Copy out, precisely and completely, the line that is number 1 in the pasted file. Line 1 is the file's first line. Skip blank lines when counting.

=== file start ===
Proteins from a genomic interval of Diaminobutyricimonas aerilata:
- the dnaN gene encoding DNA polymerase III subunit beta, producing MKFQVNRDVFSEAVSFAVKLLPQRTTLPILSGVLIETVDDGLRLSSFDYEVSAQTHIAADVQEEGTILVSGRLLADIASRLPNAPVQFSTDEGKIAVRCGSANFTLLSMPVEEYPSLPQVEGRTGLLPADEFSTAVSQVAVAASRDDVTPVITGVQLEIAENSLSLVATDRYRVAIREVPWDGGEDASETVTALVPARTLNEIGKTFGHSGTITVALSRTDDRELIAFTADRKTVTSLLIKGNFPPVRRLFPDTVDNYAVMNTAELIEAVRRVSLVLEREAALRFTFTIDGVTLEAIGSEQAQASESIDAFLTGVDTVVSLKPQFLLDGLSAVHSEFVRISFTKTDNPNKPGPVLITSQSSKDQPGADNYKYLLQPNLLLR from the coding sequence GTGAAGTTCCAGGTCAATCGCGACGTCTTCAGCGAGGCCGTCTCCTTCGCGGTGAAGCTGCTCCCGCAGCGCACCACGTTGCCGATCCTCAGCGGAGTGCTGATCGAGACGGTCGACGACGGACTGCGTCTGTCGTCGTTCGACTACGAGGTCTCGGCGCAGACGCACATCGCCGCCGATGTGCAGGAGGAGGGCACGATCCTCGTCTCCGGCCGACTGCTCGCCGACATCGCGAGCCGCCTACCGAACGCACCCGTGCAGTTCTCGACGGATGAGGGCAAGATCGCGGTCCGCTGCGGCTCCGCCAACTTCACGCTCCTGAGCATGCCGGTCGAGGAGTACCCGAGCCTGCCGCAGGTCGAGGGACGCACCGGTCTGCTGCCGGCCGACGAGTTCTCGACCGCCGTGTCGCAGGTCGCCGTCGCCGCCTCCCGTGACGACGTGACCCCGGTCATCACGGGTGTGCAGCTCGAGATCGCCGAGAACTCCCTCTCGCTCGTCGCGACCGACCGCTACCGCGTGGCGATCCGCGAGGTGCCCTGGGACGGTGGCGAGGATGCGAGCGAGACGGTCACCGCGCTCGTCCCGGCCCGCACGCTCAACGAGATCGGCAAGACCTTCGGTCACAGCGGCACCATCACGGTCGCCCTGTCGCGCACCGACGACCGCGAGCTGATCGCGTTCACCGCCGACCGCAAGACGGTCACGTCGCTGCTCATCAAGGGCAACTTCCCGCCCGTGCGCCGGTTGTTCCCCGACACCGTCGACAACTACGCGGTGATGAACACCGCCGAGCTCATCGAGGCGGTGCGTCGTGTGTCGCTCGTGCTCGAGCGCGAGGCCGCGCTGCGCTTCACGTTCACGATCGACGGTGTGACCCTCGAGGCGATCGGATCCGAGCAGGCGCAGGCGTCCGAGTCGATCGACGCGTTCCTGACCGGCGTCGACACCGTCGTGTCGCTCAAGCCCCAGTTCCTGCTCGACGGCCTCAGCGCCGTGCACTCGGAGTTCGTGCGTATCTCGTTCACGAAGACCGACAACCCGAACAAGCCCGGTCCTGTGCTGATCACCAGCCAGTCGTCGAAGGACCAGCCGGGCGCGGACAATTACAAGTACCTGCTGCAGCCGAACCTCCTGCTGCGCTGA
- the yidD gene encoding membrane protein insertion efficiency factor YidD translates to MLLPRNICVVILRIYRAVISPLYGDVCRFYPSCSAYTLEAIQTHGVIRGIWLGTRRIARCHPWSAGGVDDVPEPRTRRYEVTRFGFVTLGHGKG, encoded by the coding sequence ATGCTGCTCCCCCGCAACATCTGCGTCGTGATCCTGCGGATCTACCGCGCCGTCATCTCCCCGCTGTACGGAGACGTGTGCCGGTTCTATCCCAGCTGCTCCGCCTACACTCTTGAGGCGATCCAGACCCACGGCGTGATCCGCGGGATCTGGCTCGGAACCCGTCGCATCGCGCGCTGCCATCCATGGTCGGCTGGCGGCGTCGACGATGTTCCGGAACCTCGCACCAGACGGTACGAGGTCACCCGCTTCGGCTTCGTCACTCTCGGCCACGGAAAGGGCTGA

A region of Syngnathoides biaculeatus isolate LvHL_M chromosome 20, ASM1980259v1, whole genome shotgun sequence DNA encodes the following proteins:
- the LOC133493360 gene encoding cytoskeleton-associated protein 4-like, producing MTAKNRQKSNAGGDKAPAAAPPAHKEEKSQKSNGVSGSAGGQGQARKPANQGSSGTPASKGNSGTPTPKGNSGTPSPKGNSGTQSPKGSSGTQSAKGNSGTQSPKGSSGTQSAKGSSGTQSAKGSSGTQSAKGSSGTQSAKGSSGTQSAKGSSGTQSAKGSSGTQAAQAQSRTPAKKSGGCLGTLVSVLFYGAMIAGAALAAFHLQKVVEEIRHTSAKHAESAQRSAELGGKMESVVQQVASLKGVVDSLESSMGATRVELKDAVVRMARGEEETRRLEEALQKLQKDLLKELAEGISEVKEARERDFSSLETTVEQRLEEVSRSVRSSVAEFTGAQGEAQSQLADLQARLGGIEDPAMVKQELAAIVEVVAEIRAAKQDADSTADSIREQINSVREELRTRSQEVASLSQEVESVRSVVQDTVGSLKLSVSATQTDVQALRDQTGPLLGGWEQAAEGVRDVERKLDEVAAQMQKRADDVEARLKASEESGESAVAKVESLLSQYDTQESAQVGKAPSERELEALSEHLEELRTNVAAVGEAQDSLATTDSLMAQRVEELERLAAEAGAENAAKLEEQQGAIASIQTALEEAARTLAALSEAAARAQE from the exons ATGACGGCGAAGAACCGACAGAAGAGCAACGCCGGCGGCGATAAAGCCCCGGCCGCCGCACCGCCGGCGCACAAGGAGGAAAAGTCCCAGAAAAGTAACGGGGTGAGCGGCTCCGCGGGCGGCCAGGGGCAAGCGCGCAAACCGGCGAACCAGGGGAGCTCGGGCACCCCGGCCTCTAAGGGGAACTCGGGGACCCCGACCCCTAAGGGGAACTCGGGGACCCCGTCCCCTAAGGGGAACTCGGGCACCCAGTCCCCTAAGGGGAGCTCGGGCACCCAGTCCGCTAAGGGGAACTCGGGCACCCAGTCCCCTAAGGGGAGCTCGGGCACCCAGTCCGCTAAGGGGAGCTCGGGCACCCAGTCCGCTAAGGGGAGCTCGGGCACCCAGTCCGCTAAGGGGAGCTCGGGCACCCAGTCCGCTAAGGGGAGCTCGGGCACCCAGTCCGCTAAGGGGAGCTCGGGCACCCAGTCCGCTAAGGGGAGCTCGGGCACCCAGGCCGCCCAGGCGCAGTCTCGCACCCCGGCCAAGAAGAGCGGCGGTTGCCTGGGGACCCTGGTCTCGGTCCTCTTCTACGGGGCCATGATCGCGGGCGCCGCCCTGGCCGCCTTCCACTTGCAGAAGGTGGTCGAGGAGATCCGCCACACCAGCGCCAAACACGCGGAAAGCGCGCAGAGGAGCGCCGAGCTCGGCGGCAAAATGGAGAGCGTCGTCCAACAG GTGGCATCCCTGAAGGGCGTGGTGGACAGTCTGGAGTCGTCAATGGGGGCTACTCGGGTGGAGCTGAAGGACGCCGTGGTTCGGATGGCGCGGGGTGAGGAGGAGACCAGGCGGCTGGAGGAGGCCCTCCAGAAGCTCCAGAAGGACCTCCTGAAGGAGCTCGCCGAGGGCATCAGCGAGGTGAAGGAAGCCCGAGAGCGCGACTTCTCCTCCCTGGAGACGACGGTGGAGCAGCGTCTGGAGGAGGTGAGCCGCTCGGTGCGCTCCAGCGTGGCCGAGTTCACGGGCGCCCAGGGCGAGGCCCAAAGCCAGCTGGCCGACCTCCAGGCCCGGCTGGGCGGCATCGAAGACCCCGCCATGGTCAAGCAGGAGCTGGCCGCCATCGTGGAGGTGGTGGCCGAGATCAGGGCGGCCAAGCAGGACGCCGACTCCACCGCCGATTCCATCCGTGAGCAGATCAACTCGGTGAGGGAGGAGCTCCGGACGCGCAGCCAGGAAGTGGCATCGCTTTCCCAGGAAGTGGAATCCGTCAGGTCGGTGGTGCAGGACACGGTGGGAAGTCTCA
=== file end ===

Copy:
Proteins from a genomic interval of Diaminobutyricimonas aerilata: